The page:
2010 Gold Rush
Neighbourhood set for faceoff over Olympic practice rink
Stay tuned for the big-box battle of Olympic proportions.
When plans were scrapped to renovate the Agrodome, the new rink at Killarney became the Games’ figure skating practice venue. Short-track speedskating was then shifted to Trout Lake. Hockey needs a new practice home.
The University of B.C. Winter Sports Complex has a 7,000-seat competition arena and two practice rinks. Only one practice rink is earmarked for Games use, and it’s too far from the Southeast False Creek athletes’ village. Enter Britannia Ice Rink, a slap shot away from Commercial Drive, the closest city-owned NHL-size rink. City hall’s Olympic operations manager Dave Rudberg hopes VANOC will pay the bill to fix it up.
Calls seeking comment from Rochelle Wallace, president of the Vancouver Minor Hockey Association, have not been returned.
Even if Britannia’s board and city council approve in January, it’s unlikely the arena would open for public viewing without a large security presence and price tag in 2010.
Some Olympic teams prefer to exclude reporters, so why would they let Joe and Jane Public watch?
It’s that security that some locals fear will disrupt the neighbouring community centre. Others group the Olympics with Wal-Mart in their corporate hall of shame.
The Drive has no shortage of opinions or opinionated. Commercial Drive Business Society president Carmen D’Onofrio has his eyes on the Olympic prize.
“It’s not that we want to mute those opinions that are against the Olympics,” D’Onofrio said. “We also have to face reality that the Olympics are coming and if we can benefit from the Olympics in any way possible we should take advantage of it.”
D’Onofrio wants The Drive to be a destination for Games visitors. Italian-style light displays are envisioned, like the ones of the constellations that were strung above Via Roma in Torino’s old town.
“We’d be the only neighbourhood in the city with something like this,” he said. “It addresses safety and security. It would be wonderful.”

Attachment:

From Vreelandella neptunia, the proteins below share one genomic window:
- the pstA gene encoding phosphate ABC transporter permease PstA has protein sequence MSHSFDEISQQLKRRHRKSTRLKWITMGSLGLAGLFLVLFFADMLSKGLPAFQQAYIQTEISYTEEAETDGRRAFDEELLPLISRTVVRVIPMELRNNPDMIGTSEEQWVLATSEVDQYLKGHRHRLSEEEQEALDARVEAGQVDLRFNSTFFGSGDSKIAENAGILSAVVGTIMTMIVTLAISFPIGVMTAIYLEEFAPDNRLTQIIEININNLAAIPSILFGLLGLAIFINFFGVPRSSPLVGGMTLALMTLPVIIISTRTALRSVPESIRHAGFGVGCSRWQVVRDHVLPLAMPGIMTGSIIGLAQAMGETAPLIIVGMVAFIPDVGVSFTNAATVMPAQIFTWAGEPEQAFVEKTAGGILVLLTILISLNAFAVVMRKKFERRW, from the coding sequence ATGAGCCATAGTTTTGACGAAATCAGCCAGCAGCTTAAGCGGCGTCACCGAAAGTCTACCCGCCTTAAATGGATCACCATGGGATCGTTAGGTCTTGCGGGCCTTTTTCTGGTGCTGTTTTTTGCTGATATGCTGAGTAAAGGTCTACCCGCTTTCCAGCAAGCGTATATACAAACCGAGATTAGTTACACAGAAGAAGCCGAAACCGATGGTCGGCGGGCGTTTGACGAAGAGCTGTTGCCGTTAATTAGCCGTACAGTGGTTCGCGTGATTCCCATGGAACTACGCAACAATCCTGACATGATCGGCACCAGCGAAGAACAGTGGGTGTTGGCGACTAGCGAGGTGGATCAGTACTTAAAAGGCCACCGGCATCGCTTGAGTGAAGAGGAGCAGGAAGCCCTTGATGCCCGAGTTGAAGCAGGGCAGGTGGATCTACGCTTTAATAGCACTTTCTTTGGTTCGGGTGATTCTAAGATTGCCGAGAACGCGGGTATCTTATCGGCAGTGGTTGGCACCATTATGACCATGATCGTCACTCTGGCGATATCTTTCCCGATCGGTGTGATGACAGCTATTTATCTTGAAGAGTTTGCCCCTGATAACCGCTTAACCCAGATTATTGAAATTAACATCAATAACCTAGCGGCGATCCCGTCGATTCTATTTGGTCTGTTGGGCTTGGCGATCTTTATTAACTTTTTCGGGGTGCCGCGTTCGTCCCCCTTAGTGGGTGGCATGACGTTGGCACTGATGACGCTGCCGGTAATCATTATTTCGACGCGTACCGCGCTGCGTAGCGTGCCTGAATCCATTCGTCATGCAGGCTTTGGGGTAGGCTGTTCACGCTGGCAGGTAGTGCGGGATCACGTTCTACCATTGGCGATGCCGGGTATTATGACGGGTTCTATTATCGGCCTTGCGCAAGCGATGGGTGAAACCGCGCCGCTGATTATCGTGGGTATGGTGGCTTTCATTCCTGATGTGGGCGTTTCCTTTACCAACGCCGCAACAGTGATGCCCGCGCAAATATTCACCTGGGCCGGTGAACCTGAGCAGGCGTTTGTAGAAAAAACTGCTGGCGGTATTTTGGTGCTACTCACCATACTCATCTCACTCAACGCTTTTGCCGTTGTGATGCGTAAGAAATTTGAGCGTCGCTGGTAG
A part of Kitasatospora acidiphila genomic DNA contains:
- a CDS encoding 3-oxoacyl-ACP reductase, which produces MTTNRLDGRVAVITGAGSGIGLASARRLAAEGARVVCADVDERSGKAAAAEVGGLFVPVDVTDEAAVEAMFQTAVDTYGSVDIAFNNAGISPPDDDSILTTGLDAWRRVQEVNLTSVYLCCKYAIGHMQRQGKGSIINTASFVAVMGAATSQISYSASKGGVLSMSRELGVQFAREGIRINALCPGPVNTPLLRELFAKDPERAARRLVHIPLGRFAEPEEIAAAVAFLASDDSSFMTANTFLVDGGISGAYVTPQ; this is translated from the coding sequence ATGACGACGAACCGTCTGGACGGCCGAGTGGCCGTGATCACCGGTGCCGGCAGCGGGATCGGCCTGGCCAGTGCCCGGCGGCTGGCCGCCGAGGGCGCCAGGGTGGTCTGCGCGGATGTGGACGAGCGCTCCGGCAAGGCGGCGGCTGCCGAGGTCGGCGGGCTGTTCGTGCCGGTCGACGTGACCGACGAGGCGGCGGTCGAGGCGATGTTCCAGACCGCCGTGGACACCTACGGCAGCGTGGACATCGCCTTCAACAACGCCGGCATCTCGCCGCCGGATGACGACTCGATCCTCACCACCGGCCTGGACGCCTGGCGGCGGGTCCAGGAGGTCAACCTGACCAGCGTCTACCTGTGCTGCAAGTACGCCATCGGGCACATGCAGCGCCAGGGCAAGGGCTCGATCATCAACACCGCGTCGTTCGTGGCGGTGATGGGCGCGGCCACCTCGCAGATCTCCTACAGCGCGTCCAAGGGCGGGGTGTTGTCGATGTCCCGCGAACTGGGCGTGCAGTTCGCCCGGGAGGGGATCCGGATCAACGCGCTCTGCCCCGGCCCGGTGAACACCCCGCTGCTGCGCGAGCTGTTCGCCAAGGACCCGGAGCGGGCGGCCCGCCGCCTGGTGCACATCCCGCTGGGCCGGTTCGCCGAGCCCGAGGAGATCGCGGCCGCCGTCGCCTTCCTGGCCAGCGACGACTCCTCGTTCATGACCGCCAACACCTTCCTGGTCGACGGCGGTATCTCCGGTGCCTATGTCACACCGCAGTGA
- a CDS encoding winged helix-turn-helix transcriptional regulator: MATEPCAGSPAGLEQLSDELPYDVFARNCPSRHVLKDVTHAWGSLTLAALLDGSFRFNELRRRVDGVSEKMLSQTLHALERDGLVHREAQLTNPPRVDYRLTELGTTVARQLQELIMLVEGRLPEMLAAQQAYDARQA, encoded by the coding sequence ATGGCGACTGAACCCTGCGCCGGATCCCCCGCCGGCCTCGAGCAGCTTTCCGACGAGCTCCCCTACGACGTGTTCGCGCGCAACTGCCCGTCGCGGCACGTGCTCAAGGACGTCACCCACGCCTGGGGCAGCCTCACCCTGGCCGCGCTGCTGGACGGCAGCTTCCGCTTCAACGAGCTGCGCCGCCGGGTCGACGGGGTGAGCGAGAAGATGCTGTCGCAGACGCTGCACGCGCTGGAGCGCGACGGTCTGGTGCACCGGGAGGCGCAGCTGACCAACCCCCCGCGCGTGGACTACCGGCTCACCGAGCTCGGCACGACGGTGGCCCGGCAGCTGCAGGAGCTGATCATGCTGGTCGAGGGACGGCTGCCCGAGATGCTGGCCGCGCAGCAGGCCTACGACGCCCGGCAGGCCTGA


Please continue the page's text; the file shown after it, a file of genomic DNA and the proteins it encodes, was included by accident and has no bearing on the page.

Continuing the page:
Safety and security ought to be top-of-mind for the Royal Bank of Canada after vandals destroyed windows at two branches and bragged on blogs. All because of RBC’s $110 million cash and services sponsorship of VANOC. Anonymous anarchists struck at Hastings and Nanaimo on September 29 and Commercial and First on December 8. It’s perhaps the most public evidence of anti-2010 sentiment since March’s Olympic flag theft from city hall.
“From the beginning there has always been more opposition to the Games than before, and I take that as a measure of the politics of B.C.,” said Kevin Wamsley of the University of Western Ontario’s International Centre for Olympic Studies.
RBC confirmed the incidents, but wouldn’t discuss safety and security measures.
Provident Security’s Michael Jagger said businesses can battle vandals with shatter-resistant safety film, laminated glass and motion sensitive surveillance cameras. Video systems can be programmed to detect unusual behaviour, such as loitering. That would trigger an alarm for a security staffer to investigate.
Companies needn’t wave the white flag and opt for unsightly bars or garage door-style shutters. “Security done quickly is ugly,” Jagger said.
Pivot Legal Society’s designated agitator David Eby, meanwhile, hatched the idea of boycotting VANOC sponsors one by one until the private funders of the Games pressure VANOC to fulfil the sustainability pledges made by the Vancouver 2010 Bid Corp. With less than 26 months until opening day for the 2010 Games, the Downtown Eastside ghetto remains hopeless.
“We don’t agree with violence and vandalism,” Eby said. “We haven’t used half the peaceful methods at our disposal.”
In 2003, 64% of Vancouverites backed the bid in the civic plebiscite. But if the 48,651 “no” voters remain opposed, that could be a foundation for Eby’s campaign.
There is no shortage of topics for VANOC to discuss at its next sponsors conference in February.
Merry Christmas!Published December 18, 2007 · Business In Vancouver · Written by Bob Mackin